Following the disastrous landings at Gallipoli the British Government was not keen to consider amphibious landings within any future battle plans.
The Royal Marines however, were keen to learn from the lessons of the Great War.
Following the amalgamation of the RMLI and the RMA the Admiralty had consolidated the identity and role of the Corps to include the role of amphibious warfare.
This led to the Corps establishing a Mobile Naval Base Defence Organisation (MNBDO) and participating in the new Inter-Services Training and Development Centre (ISTDC).
The Royal Marines had already been involved with landing trials with the Royal Navy, but with this impetus, the Corps established a scheme for a Mobile Naval Base Defence Organisation (MNBDO).
An MNBDO would be able to set up an advanced base for the fleet in a time of war. Admiralty’s staff had worked up the experiments in 1920, but extra Government money was not forthcoming.
Therefore, much of what occurred during the early years of the MNBDO was funded on a shoestring budget. During the period of 1924 - 1930 only £10 000 was spent and the Corps utilised cast-offs from the Army’s Royal Engineers, including tractors and scaffolding.
In 1925 X Unit, the experimental branch of the MNBDO developed of techniques for landing artillery for advanced bases in Langstone Harbour, near Portsmouth.
During these experiments the Royal Marines developed their knowledge into beach inclines, the effect of the tide and the structure of the landing craft to ensure maximum effectiveness.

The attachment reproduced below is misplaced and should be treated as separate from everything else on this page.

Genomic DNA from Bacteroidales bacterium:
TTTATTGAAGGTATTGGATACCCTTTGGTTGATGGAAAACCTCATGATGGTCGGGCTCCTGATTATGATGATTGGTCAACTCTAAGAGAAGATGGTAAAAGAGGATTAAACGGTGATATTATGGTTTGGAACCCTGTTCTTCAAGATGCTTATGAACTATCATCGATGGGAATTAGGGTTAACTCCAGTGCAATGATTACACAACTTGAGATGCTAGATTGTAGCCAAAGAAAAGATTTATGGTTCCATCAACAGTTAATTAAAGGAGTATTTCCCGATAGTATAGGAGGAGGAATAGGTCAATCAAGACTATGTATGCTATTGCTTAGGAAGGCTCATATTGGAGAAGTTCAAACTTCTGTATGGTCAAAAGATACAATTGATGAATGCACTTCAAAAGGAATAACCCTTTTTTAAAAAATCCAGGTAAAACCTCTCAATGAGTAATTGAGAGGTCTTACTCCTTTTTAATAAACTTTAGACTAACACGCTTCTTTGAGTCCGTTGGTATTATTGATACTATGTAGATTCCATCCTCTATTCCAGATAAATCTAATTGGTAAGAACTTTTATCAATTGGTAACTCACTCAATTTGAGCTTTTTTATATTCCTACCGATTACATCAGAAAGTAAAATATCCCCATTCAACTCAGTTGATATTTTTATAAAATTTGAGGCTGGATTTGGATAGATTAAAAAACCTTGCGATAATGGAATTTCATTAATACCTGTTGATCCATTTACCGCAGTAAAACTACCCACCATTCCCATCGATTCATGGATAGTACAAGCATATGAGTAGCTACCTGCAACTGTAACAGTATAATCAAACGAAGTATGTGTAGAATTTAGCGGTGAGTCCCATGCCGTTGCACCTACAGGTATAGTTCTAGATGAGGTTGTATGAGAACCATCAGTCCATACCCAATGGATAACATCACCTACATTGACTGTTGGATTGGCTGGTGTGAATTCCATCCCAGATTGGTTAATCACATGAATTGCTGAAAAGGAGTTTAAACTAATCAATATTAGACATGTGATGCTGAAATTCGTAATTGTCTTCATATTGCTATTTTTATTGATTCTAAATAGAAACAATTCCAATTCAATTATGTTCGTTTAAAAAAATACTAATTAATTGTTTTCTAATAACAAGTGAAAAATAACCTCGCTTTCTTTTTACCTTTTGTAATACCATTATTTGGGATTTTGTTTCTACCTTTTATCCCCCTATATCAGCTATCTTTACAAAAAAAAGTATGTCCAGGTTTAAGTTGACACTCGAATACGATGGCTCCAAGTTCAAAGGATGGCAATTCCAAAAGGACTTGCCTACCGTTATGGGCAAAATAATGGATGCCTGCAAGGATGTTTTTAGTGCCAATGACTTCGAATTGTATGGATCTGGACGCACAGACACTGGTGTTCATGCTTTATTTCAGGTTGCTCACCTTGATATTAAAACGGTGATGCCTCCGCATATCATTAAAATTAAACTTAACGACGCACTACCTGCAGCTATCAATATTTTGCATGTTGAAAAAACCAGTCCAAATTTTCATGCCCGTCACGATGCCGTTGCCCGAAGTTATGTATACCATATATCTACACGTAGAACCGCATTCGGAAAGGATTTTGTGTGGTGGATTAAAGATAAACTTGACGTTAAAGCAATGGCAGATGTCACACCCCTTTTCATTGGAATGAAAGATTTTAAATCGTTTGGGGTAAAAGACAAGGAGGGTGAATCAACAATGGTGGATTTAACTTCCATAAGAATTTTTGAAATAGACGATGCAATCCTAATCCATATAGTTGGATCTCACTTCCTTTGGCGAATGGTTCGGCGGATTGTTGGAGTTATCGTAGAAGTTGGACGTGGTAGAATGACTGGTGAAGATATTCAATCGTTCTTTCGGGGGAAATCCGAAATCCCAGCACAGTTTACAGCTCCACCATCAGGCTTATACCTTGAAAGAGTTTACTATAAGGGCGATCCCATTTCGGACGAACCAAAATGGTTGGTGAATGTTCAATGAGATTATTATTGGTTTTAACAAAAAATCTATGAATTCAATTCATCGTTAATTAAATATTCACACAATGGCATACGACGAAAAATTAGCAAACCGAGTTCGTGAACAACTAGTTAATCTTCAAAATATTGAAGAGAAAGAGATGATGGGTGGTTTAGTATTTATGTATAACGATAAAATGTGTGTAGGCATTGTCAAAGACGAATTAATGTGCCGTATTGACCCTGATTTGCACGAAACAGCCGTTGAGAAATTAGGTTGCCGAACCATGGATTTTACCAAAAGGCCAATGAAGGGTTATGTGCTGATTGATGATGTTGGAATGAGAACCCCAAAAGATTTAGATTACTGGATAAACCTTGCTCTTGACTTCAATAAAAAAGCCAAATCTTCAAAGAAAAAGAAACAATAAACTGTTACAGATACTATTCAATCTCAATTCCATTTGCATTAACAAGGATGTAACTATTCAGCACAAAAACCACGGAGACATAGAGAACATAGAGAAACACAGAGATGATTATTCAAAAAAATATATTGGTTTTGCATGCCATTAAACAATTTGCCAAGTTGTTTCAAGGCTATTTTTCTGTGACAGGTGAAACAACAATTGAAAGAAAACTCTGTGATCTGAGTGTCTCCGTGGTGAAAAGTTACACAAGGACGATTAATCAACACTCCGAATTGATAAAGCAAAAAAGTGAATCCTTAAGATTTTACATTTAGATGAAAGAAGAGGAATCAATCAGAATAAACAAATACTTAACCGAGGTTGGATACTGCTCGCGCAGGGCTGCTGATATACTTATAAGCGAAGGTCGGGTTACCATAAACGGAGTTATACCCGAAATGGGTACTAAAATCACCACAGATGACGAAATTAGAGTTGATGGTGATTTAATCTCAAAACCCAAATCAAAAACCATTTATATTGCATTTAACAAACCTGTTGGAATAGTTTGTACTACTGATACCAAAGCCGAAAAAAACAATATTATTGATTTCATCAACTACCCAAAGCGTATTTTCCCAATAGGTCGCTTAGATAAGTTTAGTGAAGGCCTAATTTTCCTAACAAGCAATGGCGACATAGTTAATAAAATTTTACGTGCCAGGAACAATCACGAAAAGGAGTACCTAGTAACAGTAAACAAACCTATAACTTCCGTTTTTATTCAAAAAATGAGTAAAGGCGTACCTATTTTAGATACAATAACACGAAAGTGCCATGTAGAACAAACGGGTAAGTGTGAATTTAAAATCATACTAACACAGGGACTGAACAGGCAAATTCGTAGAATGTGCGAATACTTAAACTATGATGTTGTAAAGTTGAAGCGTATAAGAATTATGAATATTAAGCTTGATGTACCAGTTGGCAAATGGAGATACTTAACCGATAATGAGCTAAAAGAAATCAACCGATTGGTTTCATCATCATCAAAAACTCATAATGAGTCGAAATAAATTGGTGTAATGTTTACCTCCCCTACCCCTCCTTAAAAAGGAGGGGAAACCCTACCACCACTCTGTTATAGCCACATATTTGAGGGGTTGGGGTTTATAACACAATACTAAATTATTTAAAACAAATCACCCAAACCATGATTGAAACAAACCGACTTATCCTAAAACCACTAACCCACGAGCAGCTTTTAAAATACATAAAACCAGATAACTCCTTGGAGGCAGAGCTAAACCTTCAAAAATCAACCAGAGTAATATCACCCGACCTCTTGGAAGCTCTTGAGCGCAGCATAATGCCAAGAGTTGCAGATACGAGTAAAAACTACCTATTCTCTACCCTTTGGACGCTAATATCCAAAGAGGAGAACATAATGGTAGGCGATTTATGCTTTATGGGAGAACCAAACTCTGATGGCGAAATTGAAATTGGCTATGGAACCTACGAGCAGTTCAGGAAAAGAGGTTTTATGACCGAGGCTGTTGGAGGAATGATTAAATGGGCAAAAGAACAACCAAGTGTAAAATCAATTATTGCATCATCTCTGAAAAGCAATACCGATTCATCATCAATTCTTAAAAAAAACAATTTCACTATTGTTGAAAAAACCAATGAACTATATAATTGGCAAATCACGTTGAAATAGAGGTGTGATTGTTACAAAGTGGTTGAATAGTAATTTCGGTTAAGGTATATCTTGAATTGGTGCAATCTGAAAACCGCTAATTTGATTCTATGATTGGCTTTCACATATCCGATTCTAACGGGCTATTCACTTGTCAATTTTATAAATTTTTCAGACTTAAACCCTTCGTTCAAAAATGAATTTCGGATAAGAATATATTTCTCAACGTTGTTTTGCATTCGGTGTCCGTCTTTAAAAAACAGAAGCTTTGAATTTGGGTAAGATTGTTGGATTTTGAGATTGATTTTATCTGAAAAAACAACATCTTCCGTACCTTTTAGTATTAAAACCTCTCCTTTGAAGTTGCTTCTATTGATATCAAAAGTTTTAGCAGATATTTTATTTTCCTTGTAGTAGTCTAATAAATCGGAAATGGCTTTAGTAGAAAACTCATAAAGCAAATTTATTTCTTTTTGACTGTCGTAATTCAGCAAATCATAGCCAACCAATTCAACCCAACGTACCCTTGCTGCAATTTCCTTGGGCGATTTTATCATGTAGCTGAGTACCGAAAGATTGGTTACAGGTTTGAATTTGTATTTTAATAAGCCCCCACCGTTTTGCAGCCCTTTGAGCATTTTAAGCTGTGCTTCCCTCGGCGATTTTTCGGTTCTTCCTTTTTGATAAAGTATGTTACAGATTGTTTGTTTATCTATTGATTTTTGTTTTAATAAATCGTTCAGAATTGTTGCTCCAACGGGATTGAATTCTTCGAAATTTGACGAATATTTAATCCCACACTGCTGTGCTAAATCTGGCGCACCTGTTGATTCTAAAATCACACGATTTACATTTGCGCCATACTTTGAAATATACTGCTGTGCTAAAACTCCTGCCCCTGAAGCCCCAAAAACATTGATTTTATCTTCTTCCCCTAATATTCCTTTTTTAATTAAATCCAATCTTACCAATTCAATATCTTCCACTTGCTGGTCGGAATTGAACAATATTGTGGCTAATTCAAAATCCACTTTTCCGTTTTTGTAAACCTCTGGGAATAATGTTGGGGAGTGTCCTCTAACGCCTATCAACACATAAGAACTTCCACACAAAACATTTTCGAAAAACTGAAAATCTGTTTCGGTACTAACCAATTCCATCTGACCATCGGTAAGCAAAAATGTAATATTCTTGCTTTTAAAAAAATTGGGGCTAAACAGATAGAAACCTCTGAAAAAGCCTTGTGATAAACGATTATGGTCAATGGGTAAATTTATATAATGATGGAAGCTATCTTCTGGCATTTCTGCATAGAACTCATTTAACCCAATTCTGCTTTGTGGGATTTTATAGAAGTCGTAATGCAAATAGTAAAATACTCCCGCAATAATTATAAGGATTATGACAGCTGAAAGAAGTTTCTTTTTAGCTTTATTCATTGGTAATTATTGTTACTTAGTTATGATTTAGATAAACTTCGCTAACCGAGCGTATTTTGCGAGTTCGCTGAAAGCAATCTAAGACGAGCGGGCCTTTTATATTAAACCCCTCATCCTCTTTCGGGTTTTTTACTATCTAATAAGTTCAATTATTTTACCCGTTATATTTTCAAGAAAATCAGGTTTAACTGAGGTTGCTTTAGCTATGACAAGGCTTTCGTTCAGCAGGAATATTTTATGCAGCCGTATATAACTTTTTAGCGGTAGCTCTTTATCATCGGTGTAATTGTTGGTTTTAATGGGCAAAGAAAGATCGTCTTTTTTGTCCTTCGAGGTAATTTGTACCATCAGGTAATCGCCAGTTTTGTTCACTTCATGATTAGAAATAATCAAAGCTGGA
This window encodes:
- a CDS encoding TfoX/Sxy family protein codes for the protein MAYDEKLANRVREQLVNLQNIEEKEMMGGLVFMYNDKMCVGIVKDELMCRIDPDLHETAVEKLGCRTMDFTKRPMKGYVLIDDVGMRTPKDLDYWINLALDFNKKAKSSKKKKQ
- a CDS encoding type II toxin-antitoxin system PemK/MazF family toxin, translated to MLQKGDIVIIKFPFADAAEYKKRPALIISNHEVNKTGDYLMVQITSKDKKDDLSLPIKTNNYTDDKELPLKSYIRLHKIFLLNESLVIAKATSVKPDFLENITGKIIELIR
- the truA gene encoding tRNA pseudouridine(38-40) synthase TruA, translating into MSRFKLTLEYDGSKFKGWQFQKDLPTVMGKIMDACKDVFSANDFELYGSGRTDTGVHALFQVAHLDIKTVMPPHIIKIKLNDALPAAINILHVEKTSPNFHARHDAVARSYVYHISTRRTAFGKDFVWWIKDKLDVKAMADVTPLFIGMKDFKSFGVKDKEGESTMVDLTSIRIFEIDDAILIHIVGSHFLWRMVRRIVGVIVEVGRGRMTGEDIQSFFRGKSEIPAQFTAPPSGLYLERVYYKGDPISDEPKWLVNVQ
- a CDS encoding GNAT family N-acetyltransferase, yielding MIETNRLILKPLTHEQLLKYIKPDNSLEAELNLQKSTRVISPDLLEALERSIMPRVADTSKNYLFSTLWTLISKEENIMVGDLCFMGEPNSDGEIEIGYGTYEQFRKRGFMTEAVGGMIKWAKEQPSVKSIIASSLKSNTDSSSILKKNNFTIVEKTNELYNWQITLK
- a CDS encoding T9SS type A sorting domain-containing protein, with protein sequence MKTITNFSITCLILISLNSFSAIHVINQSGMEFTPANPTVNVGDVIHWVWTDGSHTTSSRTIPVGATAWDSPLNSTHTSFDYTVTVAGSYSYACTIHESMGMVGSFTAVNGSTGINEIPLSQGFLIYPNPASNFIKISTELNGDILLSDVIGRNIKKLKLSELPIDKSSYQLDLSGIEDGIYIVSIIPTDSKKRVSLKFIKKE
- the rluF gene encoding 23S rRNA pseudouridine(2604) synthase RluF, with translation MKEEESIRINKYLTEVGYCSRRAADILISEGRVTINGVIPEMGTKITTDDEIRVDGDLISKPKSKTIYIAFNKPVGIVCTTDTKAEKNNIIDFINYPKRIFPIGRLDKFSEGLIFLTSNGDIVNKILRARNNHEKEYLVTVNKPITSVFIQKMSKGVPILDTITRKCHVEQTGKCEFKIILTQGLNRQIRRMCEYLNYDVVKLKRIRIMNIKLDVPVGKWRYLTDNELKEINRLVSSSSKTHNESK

Later, they also developed techniques for landing tanks, provisions for mining equipment and the installation of searchlight and communications.
The MNBDO proved its worth in Alexandria, Egypt, following the Italian invasion of Abyssinia in 1935.
On their return, the Government allocated them more funding and a greater emphasis was put on the unit’s anti-aircraft capabilities.
During World War Two, the MNBDO and its sub-units were vital for the defence of the British Empire when they established advanced bases around the British Isles and in places such as Crete and the Indian Ocean.
The Royal Marines also participated in setting up the Inter-Services Training Development Centre (ISTDC) in Portsmouth. The ISTDC opened in 1938 and was the UK's first military agency specifically dedicated to combined operations.
The Government decided to locate the ISTDC within the Royal Marines Establishment in Eastney and it also had a Royal Marine representative, Captain Picton-Phillips, amongst the staff.
Staff at the ISTDC developed techniques for landing troops, equipment and supplies ashore including landing tanks, amphibious vehicles, troop landings by air and air supply of stores and equipment. The centre also produced a floating pier for landings.
The Government, however, turned down the ISTDC’s initial bid for funds for the creation of a Landing Craft Carrier.
In 1939 the ISTDC produced a report underlining the poor state of the country’s amphibious capabilities stating that no major landing attack could take place within six months of an order being given.
The Government granted the ISTDC funds for the construction of 18 small landing craft, 12 large landing craft and two support craft with armament and equipment.
By the outbreak of World War Two in September 1939 two prototype LCAs, the large landing craft carriers, were ready for trials and designs for LCM (1)s (Landing Craft Mechanised) and Landing Craft Support (Medium), or LCS (M), were also put into production.